By Vanessa King, Partner, Head of Corporate and Commercial Department, O’Neal Webster
The integrity of tax systems around the world has been challenged for years, stymied by undetected, illegal evasion tactics. In an attempt to detect and deter such actions, in 2013 the Organisation for Economic Co-operation and Development, the OECD, in conjunction with G20 countries and others, endorsed a new global standard known as the CRS, or Common Reporting Standard. This endorsement signaled the beginning of a systemic transformation in the effort to curb the loss of tax revenues. Under the CRS, cooperating countries will automatically exchange financial information regarding bank accounts, transactions, and financial flows from local institutions on a periodic basis, enabling law enforcement and tax authorities to follow up on any leads they may have.
Ninety-seven countries initially signaled their intent to adopt the CRS, with 58 of these countries formally committed to early adoption, including the British Virgin Islands, where legislation was passed in December 2015 that requires the domestic implementation of the CRS. That legislation came into force on 1 January 2016, and specifically sets out the obligations of “Reporting Financial Institutions” under the Mutual Legal Assistance (Tax Matters) (Amendment) (No. 2) Act, 2015. This article offers a condensed overview of the CRS and highlights its implementation in the BVI. For a more detailed discussion, please access CRS Guidelines in PDF format, here.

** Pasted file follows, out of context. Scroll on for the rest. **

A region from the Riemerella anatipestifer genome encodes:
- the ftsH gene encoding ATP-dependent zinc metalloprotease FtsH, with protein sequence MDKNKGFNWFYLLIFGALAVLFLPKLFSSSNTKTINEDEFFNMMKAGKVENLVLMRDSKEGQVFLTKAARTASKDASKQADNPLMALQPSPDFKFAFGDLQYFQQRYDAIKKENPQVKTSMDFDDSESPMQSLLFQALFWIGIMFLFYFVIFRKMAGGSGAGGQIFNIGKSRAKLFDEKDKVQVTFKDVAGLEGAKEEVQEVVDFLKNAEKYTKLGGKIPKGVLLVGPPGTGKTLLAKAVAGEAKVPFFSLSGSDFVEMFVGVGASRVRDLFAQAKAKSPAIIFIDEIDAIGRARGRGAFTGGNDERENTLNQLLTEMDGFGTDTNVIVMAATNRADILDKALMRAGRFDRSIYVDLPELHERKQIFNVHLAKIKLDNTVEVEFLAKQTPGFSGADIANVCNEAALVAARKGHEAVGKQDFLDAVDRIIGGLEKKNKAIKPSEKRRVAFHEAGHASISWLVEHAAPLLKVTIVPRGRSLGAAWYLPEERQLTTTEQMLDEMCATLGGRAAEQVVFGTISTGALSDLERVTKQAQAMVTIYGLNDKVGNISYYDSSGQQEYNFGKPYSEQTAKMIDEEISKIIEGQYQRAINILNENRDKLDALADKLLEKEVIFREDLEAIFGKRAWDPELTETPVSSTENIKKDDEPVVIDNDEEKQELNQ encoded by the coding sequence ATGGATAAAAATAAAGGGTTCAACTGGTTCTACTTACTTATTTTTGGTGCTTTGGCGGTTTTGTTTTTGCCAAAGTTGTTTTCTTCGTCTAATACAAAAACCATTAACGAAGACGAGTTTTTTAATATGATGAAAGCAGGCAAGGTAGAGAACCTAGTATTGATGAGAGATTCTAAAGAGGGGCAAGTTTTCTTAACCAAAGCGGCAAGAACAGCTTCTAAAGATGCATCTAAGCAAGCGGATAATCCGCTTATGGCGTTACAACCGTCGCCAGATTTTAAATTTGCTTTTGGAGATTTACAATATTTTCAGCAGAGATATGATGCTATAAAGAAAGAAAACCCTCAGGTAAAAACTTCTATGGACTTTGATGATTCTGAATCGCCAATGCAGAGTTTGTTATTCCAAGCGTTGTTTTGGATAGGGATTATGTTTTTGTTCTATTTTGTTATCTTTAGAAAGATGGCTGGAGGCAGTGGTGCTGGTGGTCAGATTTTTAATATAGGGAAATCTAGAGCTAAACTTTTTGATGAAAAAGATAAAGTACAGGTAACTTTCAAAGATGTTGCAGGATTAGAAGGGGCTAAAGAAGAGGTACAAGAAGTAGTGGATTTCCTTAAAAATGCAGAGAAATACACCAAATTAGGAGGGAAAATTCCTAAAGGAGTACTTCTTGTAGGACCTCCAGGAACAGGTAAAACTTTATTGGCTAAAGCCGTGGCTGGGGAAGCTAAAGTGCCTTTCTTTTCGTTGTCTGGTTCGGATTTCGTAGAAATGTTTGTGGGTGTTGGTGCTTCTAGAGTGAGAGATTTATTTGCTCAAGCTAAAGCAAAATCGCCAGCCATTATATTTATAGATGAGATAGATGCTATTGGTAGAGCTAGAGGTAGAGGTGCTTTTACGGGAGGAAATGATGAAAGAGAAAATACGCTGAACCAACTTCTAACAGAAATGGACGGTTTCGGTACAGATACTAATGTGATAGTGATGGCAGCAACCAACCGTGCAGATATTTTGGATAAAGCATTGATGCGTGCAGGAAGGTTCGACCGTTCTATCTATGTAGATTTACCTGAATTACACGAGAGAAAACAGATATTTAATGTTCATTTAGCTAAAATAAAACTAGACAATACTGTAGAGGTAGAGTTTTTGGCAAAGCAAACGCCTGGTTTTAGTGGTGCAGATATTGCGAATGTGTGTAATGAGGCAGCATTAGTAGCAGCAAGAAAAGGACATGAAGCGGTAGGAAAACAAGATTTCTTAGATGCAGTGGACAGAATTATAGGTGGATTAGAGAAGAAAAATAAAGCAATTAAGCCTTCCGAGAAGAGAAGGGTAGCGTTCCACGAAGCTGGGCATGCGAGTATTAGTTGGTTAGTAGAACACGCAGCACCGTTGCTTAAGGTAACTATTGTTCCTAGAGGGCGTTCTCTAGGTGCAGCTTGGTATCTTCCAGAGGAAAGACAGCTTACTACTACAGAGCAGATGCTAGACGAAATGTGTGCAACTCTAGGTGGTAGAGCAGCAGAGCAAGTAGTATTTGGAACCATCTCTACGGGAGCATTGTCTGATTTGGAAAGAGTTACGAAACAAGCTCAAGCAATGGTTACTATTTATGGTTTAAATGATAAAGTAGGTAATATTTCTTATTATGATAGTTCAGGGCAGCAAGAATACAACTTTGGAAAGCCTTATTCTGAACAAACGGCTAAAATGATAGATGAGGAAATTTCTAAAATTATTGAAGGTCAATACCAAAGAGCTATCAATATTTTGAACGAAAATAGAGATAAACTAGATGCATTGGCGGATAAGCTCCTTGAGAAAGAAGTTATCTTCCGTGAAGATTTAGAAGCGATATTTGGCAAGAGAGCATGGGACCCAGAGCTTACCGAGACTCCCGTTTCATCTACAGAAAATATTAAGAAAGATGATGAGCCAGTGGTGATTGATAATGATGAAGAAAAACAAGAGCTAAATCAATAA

A Global FATCA
The CRS framework expands on previously established Intergovernmental Agreements that were designed to implement FATCA—the United States’ Foreign Account Tax Compliance Act. In fact, many consider the CRS to be the “global FATCA” given that it aims to facilitate a wider and more uniform basis for due diligence and information exchange among tax authorities around the world. However, an important distinction to note is that CRS reporting obligations flow from an individual’s tax residency as opposed to citizenship.
FATCA requires only that U.S. taxpayers (citizens) who directly or indirectly hold financial accounts be identified and reported. In contrast, the CRS requires that the residence of all reportable direct or indirect account holders be reported.
Who Must Report and When
Entities obligated to collect and report account information under the CRS, as adopted by the BVI, are those defined as Reporting Financial Institutions. They include:
- Depository Institutions: Savings banks, commercial banks, loan associations, and credit unions.
- Custodial Institutions: Custodian banks, brokers, and central securities depositories.
- Investment Entities: Entities investing, reinvesting, or trading in financial instruments, portfolio management, or investing, or managing financial assets.
- Specified Insurance Companies: Generally, includes most life insurance companies.
While there are many facets to a Reporting Institution’s obligations—too numerous to define in an overview—the following key dates should be noted.
- 31 December 2015: Accounts opened on or prior to this date will be treated as ‘pre-existing accounts’.
- 1 January 2016: New account opening procedures to record tax residence must be in place from this date as accounts opened on or after this date will be treated as ‘new accounts’.
- 31 December 2016: Deadline for the completion of due diligence procedures for identifying high-value, pre-existing individual accounts.